Joan Harvey, SVP, Consumer Health Engagement & Behavioral Health at Cigna and Rich Berner, CEO of MDLIVE, share insights on using AI and new technology to meet consumers where they are and provide better health care.
Mike Mussallem, Chairman & CEO of Edwards Lifesciences shares insights on harnessing technology to advance consumer-focused care and using data to make evidence-based breakthroughs that drive transformational change in care delivery.
Udvarhelyi discusses how Blue Cross Blue Shield is enabling patient-driven care by looking at three key questions.
Key Takeaways: Patients have been demanding better and easier ways to navigate care and large plans are beginning to make big moves to address these concerns and bring about better care.
By Michaela Katz
Blue Cross Blue Shield Louisiana is working to deploy artificial intelligence, combined with benefits plan incentives, to shape a better customer experience for its members.
“We’ve developed a series of iterative predictive models using machine-learning, AI tools,” said Steve Udvarhelyi, President & CEO of Blue Cross and Blue Shield of Louisiana in an interview at the Health Evolution Summit. “We’re seeing results from trying to focus on a subset of people that meet two or three different criteria.”
Udvarhelyi explained the three questions the payer started with when designing the AI.
First, “Who is at high risk for events that you’d like to avoid?” said Udvarhelyi.
Although this first step sounds simple, it cannot be done blindly or without further analysis after initial identification of at-risk patients because there is a subset of people who are high-risk but there is little that can be done to decrease their risk levels.
Patients on dialysis, for example, are typically high risk but, “it’s very hard to get them off of dialysis unless you transplant them,” explained Udvarhelyi. “That’s an example of a high-risk person you can’t do much about.”
Second, “What can you identify that’s modifiable either by intervention from the physician or the care team, or a behavior change on the part of the patient?” he added.
Third, “How do you identify the individual characteristics of a person that make them more likely to engage with you to change?” Udvarhelyi said.
Blue Cross and Blue Shield of Louisiana is seeing success with this method of AI to enhance consumer-driven care and yield better outcomes.
“We find that if we really focus on a small number of people who are high risk, have modifiable factors and are likely to engage, we can make very significant improvements on a population basis,” said Udvarhelyi “We run that on daily and each day it’s a different group of people.”
Blue Cross and Blue Shield of Louisiana is just one organization working in this space but there are a number of others making strides toward aligning incentives and driving consumer-driven care.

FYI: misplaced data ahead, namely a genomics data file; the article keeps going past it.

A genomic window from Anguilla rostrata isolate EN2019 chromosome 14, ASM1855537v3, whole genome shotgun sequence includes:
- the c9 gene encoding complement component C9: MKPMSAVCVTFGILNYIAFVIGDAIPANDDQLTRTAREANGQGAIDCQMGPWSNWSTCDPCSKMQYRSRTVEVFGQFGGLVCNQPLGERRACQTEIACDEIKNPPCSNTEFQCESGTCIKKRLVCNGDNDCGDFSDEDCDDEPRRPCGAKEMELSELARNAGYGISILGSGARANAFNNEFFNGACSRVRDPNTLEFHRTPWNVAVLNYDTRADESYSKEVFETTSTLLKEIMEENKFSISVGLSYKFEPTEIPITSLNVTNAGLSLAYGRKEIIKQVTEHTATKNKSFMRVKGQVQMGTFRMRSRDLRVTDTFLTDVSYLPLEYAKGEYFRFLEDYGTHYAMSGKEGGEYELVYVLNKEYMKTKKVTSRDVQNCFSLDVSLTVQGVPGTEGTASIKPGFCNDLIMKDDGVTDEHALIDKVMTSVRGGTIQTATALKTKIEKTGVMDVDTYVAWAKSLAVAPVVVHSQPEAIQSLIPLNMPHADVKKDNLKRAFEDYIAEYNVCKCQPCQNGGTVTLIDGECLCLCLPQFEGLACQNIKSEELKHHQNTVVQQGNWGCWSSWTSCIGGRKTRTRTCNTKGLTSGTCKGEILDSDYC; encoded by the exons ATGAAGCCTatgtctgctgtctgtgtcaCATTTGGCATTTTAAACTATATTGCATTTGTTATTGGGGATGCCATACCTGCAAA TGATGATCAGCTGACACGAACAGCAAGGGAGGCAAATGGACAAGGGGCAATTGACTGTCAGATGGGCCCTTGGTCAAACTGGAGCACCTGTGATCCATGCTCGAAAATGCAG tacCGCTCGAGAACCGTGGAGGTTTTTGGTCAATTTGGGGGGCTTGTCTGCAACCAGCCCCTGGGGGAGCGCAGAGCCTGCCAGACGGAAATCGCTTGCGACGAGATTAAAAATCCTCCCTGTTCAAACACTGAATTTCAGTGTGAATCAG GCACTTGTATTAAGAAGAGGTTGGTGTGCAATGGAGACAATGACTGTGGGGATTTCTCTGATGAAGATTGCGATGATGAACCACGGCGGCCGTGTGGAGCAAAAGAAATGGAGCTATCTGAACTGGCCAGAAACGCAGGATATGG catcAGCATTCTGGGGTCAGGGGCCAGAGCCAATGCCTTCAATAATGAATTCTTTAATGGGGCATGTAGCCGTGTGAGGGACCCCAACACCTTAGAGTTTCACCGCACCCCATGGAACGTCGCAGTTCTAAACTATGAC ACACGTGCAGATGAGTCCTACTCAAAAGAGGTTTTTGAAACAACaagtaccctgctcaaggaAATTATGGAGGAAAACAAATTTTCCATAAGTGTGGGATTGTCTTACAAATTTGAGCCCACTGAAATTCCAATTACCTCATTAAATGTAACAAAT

“We need to be smarter as an industry,” Udvarhelyi said. “Those of us that are providing incentives to patients through benefit design and other things need to do it in a more precise and thoughtful way and understand how to incentivize and reward the behaviors that we want.”
Mark Ganz on making consumer needs a company priority and what that means at Cambia.
Key Takeaways: Across the health care industry, companies are working to better address consumer needs and create a better experience. This focus on the customer is pushing for personalized health care experiences, better stewardship of patient data and addressing consumer needs before they arise.
By Michaela Katz
Consumers are increasingly demanding a better health care experience—one that matches the consumer-focused aspects of other industries, notably retail. As such, it is crucial that health systems and plans understand the importance of making consumer-driven changes.
“When I became CEO I couldn’t believe how out of step health care was with all other aspects of my life and the lives of the people we serve,” said Cambia CEO Mark Ganz in an interview at the Health Evolution Summit. “You would think something that was so personal and so important would be the most consumer-focused industry. And yet, it’s the least.”
But what does it mean to be consumer-focused in health care?
There’s not one correct answer. Generally, however, it includes efforts to make health care a better, easier to understand experience for each individual and put the consumer at the center.
“It’s all about personalizing the experience and recognizing that when you talk about populations in healthcare, N equals 1. Or 1 plus the caregivers and family around them,” said Ganz. “People don’t want to be told what to do. They want to be offered options.”
Another big consideration in the push to consumer-focused health care is the use of patient data. Many organizations currently act as if once data is collected patients relinquish control of their data. If anything, the opposite is true.
“We are stewards of their data and everything we do needs to be built around how does that data flow to them and with them when they go on their journey,” said Ganz.
Ganz added that Cambia is making strides in its efforts to radically focus on the consumer, but its journey isn’t done and, it won’t be done alone, which is why the company partnered with Blue Cross and Blue Shield of North Carolina earlier this year to improve patient experience.
“There’s an alignment of values and vision and we both want to change the world,” said Ganz. “I think what we can do for consumers together versus what we could do separately is very, very compelling.”
After decades of being considered futuristic, artificial intelligence (AI) is getting real in health care for customer experience, care management and cost competencies, among other use cases. Smart payers, providers, and life sciences organizations, in fact, are looking across industries to learn from companies that have already implemented AI to reap impressive results.
Created in collaboration with Oliver Wyman